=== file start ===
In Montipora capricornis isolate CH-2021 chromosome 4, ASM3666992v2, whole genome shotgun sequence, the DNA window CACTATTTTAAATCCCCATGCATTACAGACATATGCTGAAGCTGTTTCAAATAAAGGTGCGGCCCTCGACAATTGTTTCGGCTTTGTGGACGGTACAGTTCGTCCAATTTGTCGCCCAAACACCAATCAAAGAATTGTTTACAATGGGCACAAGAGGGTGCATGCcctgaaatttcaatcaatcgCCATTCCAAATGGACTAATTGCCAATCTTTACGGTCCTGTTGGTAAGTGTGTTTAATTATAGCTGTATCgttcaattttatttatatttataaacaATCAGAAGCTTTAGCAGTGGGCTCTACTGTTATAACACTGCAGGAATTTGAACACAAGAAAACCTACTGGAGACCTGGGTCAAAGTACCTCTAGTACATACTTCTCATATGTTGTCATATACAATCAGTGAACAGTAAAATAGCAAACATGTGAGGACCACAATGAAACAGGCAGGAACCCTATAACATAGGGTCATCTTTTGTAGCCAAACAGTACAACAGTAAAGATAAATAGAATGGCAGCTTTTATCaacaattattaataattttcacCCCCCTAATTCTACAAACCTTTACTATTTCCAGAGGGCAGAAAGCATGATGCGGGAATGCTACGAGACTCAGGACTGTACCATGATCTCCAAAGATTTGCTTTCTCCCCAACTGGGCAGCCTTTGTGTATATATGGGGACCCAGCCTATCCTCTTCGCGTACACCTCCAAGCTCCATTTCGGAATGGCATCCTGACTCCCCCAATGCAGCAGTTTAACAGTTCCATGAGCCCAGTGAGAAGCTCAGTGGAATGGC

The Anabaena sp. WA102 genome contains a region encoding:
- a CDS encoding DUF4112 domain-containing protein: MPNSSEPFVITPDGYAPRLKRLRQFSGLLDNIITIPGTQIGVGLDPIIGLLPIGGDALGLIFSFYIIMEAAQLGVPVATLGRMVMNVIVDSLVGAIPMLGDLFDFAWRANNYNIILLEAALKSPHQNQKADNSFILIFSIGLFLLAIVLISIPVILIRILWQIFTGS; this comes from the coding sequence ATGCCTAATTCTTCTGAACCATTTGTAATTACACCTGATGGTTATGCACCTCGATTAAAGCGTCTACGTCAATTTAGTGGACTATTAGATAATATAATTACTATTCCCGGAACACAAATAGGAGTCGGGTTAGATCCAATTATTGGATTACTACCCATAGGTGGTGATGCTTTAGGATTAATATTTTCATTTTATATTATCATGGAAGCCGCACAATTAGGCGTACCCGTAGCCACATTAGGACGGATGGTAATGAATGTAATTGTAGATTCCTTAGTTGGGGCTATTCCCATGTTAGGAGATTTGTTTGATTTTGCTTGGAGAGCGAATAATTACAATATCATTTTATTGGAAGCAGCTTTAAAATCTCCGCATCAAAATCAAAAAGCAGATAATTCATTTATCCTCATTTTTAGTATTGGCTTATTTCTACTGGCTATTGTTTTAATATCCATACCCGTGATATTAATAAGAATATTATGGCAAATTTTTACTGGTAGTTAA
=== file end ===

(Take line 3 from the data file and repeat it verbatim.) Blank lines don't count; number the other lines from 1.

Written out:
- a CDS encoding DUF4112 domain-containing protein: MPNSSEPFVITPDGYAPRLKRLRQFSGLLDNIITIPGTQIGVGLDPIIGLLPIGGDALGLIFSFYIIMEAAQLGVPVATLGRMVMNVIVDSLVGAIPMLGDLFDFAWRANNYNIILLEAALKSPHQNQKADNSFILIFSIGLFLLAIVLISIPVILIRILWQIFTGS; this comes from the coding sequence ATGCCTAATTCTTCTGAACCATTTGTAATTACACCTGATGGTTATGCACCTCGATTAAAGCGTCTACGTCAATTTAGTGGACTATTAGATAATATAATTACTATTCCCGGAACACAAATAGGAGTCGGGTTAGATCCAATTATTGGATTACTACCCATAGGTGGTGATGCTTTAGGATTAATATTTTCATTTTATATTATCATGGAAGCCGCACAATTAGGCGTACCCGTAGCCACATTAGGACGGATGGTAATGAATGTAATTGTAGATTCCTTAGTTGGGGCTATTCCCATGTTAGGAGATTTGTTTGATTTTGCTTGGAGAGCGAATAATTACAATATCATTTTATTGGAAGCAGCTTTAAAATCTCCGCATCAAAATCAAAAAGCAGATAATTCATTTATCCTCATTTTTAGTATTGGCTTATTTCTACTGGCTATTGTTTTAATATCCATACCCGTGATATTAATAAGAATATTATGGCAAATTTTTACTGGTAGTTAA